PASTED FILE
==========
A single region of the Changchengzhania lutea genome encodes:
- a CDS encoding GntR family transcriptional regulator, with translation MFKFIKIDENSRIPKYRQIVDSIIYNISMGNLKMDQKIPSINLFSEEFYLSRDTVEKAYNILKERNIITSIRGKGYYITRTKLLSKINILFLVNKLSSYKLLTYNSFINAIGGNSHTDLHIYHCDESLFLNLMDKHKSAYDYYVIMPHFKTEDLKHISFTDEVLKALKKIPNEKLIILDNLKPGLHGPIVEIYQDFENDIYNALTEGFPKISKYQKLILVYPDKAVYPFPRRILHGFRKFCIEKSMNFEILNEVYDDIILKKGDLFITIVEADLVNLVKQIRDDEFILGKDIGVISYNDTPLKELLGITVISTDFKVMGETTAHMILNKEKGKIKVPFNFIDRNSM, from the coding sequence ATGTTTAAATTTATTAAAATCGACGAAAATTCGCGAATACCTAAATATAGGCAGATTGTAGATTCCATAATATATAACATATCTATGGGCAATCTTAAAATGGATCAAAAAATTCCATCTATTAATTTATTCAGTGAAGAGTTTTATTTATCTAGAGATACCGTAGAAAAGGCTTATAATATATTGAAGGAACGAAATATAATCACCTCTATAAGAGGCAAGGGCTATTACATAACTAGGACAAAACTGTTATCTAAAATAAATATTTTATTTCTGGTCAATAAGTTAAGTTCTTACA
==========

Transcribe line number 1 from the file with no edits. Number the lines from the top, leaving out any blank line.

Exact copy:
A single region of the Changchengzhania lutea genome encodes: